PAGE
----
Accusations that former University of Georgia Alumni Association Executive Director Deborah Dietzler committed actual crimes should be stricken from a whistleblower lawsuit filed by fired UGA employee Sallyanne Barrow, according to the state Board of Regents.
In a lawsuit against the state Board of Regents, Barrow says she was fired in retaliation after bringing Dietzler’s questionable accounting of her time and use of alumni association travel funds — arranging her UGA travel schedule so she could compete in marathons on the same trip, for example.
After Barrow met with University of Georgia police chief Jimmy Williamson and other officials in 2013, an internal UGA audit found evidence of “substantial misconduct and policy violations,” according to state documents.
Dietzler was taken out of the executive director’s job and given a temporary reassignment to give her time to find another job.
But no one concluded Dietzler’s actions were actually criminal, according to a motion filed in Clarke County Superior Court by Ed Tolley, who represents the Regents. Appointed by the governor, the Regents are the board that oversees the state’s 29 public colleges and universities, the Georgia public library stem, and the state archives.
Language in the lawsuit Barrow filed describes Dietzler’s activities as “criminal and fraudulent” and as “theft,” but those words are out of place and could prejudice a jury against Dietzler in a trial, according to the Regents’ motion to remove that language.
According to the Regents, Barrow’s claims that UGA “bent over backwards” to “cover up her (Dietzler’s) conduct” should also be struck from Barrow’s complaint, filed in early December by Atlanta lawyer Jaime Duguay of Kaufman, Levine & Griner of Atlanta.
The words “make conclusory allegations” that “Deborah Dietzler was a criminal and a thief, neither of which was a finding by law enforcement, a fraud committee, nor by the Board’s auditor. As such, these allegations are impertinent, scandalous, and may prejudice the Board at the trial of this case,” according to the lawyer’s motion.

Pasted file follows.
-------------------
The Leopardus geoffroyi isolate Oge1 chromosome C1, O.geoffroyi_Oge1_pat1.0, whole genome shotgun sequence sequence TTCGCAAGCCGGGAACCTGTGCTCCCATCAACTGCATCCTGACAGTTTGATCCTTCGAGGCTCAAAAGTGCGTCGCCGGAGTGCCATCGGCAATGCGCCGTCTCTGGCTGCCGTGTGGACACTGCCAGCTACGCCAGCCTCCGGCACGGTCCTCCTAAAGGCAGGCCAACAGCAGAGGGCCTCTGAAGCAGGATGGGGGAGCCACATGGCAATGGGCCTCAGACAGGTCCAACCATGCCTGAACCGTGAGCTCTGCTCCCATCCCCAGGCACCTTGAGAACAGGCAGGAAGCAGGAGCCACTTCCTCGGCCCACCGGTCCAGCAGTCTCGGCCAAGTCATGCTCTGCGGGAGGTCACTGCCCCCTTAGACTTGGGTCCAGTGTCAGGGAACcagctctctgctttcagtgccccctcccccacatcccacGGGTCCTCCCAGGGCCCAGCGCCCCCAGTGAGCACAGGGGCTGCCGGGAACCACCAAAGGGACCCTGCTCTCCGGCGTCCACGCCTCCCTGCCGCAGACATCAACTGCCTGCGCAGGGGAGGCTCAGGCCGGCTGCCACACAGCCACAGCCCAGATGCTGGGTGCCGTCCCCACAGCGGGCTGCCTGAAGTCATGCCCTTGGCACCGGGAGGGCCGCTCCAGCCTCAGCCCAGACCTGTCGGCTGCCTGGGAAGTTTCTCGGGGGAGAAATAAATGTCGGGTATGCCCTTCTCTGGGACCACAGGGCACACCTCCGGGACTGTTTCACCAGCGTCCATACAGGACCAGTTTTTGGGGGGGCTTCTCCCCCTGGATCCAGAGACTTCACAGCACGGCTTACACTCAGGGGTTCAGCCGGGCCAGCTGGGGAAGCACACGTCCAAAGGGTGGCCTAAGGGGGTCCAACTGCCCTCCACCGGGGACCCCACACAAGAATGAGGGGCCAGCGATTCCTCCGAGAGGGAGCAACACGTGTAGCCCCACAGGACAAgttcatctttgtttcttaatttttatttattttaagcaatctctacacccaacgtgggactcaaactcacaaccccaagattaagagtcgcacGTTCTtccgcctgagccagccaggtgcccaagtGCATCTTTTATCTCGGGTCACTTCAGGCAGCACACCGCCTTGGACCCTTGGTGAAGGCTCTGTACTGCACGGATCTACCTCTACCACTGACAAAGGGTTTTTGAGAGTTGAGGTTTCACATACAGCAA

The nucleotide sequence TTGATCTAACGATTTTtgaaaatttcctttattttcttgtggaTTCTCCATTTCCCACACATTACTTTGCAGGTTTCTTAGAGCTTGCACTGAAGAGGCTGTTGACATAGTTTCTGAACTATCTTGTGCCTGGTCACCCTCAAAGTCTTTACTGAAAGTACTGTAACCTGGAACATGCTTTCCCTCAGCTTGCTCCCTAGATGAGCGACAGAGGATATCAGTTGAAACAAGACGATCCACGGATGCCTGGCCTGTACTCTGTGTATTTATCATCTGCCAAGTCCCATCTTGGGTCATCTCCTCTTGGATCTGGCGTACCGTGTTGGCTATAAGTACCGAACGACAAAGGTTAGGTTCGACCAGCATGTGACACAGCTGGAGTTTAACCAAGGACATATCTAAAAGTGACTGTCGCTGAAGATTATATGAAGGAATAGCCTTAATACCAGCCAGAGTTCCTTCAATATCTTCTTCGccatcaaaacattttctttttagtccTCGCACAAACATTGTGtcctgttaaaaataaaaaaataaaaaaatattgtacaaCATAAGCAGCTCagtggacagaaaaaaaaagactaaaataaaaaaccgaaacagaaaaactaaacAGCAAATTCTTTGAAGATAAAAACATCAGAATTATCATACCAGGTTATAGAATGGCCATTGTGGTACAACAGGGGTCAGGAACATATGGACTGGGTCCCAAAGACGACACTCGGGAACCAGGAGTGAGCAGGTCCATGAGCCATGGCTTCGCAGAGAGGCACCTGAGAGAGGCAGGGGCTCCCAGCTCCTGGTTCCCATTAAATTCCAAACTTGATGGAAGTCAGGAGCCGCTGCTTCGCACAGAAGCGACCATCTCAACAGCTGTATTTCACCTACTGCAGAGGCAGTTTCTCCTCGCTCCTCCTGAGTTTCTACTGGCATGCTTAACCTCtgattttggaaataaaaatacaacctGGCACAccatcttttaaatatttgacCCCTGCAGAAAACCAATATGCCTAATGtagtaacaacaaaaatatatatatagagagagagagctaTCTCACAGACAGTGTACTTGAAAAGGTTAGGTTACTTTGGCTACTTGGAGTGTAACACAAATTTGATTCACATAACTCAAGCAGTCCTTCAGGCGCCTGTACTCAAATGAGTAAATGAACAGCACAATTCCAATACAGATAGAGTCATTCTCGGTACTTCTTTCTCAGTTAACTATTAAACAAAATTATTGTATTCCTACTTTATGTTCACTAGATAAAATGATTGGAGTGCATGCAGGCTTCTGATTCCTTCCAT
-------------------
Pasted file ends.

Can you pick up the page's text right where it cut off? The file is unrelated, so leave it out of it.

Auditors with the University System of Georgia forwarded their investigation of Dietzler to the office of State Attorney General Sam Olens for “whether Deborah Dietzler’s alleged conduct was criminal in nature and, if so, whether prosecution should be undertaken.”
As of Monday, the attorney general’s office had publicly released no findings of that investigation.
Tolley also asks that a paragraph about the travel expenses of UGA’s current alumni association executive director be removed as irrelevant. A paragraph calling another alumni association worker one of “Dietzler’s cronies” should also be struck, according to Tolley’s motion on behalf of the Regents.
There isn’t yet a judge to rule on the Regents’ motion or schedule a hearing, however.
All three Clarke County superior court judges — David Sweat, Lawton Stephens and Patrick Haggard — have recused themselves from the case.
After all three disqualified themselves, Athens-Clarke County Clerk of Courts wrote to Tenth District Court Administrator Tracy Blement asking him to appoint an outside judge.
Follow education reporter Lee Shearer at www.facebook.com/LeeShearerABH or https://twitter.com/LeeShearer.
This entry passed through the Full-Text RSS service – if this is your content and you’re reading it on someone else’s site, please read the FAQ at fivefilters.org/content-only/faq.php#publishers.